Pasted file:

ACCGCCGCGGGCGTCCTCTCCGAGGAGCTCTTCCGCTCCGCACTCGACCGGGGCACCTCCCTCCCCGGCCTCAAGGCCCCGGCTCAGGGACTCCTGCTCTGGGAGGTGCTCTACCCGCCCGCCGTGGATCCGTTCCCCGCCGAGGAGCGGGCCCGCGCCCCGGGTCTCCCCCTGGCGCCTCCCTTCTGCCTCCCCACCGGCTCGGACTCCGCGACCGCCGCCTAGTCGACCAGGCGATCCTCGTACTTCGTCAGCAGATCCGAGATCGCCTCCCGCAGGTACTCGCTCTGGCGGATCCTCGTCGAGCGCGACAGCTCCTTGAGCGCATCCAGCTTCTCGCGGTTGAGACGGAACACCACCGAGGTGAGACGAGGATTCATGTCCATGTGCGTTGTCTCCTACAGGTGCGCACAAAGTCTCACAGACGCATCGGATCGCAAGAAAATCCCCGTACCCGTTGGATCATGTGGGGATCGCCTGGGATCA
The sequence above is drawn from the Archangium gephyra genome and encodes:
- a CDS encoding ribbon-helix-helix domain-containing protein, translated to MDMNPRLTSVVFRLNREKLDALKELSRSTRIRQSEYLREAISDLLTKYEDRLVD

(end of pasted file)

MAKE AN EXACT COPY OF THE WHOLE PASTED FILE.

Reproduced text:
ACCGCCGCGGGCGTCCTCTCCGAGGAGCTCTTCCGCTCCGCACTCGACCGGGGCACCTCCCTCCCCGGCCTCAAGGCCCCGGCTCAGGGACTCCTGCTCTGGGAGGTGCTCTACCCGCCCGCCGTGGATCCGTTCCCCGCCGAGGAGCGGGCCCGCGCCCCGGGTCTCCCCCTGGCGCCTCCCTTCTGCCTCCCCACCGGCTCGGACTCCGCGACCGCCGCCTAGTCGACCAGGCGATCCTCGTACTTCGTCAGCAGATCCGAGATCGCCTCCCGCAGGTACTCGCTCTGGCGGATCCTCGTCGAGCGCGACAGCTCCTTGAGCGCATCCAGCTTCTCGCGGTTGAGACGGAACACCACCGAGGTGAGACGAGGATTCATGTCCATGTGCGTTGTCTCCTACAGGTGCGCACAAAGTCTCACAGACGCATCGGATCGCAAGAAAATCCCCGTACCCGTTGGATCATGTGGGGATCGCCTGGGATCA
The sequence above is drawn from the Archangium gephyra genome and encodes:
- a CDS encoding ribbon-helix-helix domain-containing protein, translated to MDMNPRLTSVVFRLNREKLDALKELSRSTRIRQSEYLREAISDLLTKYEDRLVD